We are given a glimpse of a world in which people and nature can relate meaningfully to each other, because both of them relate to God. We see the tragic results that follow when the relationship breaks down. The tragedy is familiar enough to everyone but the Old Testament has its own diagnosis of the problem. The world is out of joint because men and women are in revolt against their creator. Human wrongdoing affects both human life and the life of nature; wilful neglect of God’s values will inevitably lead to God’s judgement. The course of human history has demonstrated all this often enough, but the Old Testament does not leave it there. For it also affirms that God wishes to bring order out of chaos, to replace alienation with healing and to ensure that forgiveness and love are always available to those who are prepared to acknowledge their dependence on the creator and creation and obey the laws of nature.

So where does all this tie in with my earlier thoughts? How should we, as Christians, be acting in this connection? Are the problems just too great for us to make a difference? Can we do anything about probably humanities greatest sin; environmental destruction?

It is very easy to think that it is all somebody else’s problem. Yes it does need to be tackled by individual nations and globally and industry must be forced to play its part. But, yes, there is much that we as individuals can do.

I read this week of two encouraging stories of actions taken by individuals: a lady in Cornwall became totally distressed about the plastic and other debris on her home village beach realising that such pollution was about to enter the marine environment. She took positive action. She set herself a target in 2018 to clean up one Cornish beach a week. A target, with local help, she admirably achieved: bringing wildlife back to those beaches.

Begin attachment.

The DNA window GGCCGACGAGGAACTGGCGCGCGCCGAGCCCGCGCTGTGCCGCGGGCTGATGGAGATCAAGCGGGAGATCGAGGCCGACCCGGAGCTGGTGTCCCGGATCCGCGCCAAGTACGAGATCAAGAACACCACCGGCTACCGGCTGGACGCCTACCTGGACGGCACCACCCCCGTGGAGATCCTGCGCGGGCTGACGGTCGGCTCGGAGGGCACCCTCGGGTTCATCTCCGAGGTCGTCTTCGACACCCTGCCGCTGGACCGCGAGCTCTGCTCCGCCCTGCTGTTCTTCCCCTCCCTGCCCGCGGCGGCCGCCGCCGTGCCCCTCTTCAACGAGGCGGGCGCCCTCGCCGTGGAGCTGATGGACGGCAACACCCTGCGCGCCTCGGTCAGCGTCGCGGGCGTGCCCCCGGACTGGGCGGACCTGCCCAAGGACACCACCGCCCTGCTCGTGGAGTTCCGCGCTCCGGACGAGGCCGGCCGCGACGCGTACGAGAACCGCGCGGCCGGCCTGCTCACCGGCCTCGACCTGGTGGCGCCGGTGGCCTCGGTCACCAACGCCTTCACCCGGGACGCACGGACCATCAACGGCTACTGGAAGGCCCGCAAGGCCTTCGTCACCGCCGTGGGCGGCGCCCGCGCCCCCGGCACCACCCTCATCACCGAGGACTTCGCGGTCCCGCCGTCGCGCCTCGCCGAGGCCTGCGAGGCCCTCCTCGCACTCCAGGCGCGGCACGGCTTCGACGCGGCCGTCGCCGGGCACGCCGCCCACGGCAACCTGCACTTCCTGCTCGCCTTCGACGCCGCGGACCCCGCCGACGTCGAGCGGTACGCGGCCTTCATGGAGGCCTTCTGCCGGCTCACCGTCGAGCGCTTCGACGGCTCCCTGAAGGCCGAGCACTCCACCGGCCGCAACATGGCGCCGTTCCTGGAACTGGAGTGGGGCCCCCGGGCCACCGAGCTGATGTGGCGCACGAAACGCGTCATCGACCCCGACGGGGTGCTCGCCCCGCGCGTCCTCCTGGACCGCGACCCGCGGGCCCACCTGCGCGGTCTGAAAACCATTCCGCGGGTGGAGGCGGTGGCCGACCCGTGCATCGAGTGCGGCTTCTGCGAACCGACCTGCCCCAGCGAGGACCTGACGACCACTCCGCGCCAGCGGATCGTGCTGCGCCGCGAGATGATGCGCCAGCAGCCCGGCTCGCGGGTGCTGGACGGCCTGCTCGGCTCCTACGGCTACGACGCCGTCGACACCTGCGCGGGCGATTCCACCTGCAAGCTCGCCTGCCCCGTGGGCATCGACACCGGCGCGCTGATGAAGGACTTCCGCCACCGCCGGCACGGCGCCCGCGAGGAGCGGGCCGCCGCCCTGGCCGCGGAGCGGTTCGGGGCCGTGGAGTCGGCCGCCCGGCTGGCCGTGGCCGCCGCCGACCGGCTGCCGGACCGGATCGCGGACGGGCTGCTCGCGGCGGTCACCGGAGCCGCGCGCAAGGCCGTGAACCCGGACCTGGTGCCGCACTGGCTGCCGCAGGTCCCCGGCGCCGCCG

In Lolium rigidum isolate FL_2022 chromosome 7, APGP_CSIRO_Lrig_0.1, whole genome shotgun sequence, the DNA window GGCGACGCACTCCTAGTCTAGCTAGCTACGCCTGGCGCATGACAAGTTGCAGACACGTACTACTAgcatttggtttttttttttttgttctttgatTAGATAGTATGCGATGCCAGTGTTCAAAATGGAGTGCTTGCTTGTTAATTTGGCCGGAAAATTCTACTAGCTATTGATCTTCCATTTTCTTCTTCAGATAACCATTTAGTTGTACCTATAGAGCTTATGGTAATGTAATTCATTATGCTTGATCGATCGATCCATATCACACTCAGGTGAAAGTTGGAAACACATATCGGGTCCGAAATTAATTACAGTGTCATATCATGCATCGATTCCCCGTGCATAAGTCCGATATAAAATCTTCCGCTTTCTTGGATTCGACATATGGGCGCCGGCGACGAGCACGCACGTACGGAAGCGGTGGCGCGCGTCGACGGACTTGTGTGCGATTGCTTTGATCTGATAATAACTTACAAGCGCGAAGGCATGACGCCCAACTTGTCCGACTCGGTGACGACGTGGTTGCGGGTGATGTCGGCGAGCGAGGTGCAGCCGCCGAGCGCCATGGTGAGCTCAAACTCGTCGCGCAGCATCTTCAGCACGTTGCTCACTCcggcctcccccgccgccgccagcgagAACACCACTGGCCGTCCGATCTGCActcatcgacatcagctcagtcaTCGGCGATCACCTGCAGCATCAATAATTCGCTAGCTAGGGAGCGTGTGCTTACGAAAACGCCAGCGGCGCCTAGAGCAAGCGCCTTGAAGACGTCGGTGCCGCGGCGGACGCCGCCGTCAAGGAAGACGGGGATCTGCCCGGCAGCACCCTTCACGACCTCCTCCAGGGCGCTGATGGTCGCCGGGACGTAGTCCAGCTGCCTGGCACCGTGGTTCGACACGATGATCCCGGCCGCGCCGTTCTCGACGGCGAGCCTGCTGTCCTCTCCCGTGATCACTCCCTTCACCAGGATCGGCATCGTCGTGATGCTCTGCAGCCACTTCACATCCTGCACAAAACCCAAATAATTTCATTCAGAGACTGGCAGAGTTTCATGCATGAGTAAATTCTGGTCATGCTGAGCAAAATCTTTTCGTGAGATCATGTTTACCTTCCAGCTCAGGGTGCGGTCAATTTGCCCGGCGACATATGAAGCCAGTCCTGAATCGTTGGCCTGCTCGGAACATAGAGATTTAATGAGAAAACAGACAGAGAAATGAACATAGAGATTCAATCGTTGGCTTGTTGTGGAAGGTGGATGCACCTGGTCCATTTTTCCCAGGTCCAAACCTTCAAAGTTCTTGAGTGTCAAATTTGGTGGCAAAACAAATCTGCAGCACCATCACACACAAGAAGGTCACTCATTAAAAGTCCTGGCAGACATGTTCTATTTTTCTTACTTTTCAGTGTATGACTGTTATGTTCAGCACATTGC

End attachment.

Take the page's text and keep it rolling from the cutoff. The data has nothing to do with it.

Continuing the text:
I was also moved by the story of a citizen of Mumbai in India. He posted pictures of Mumbai beach a year or so ago. It was a complete rubbish tip covered in plastic and other waist. It was, quite bluntly dead, an ecological desert.

His anger prompted him into positive action and he recruited many others from the city. Today, Mumbai beach is a pristine sea shore again. Turtles and other wildlife are now breeding on it. Pictures show it as a tropical paradise.

So all of our small actions can help; reduce, reuse, recycle refuse can be our moto and our practical action. We can all play our part and put pressure on the authorities to enforce.

And finally, what about the Church.

This week Archbishop Justin made the following statement ahead of the General Synod meeting on the environment, “Reducing the causes of climate change is essential to the life of faith. It is a way to love our neighbour and steward the gift of creation.”

And we at Saint Nicks; well watch this space. Some of us are having early discussions about an environmental action group.

In the word of the Psalmist, “May the pastures of the wilderness flow with goodness and your paths overflow with plenty.”

We may then ask the question of our Gospel writer, St Luke, “Who is this that He commands even the winds and the water and they obey Him?

And in the words of folk singer songwriter Joni Mitchell, “We have to get ourselves back to the garden.”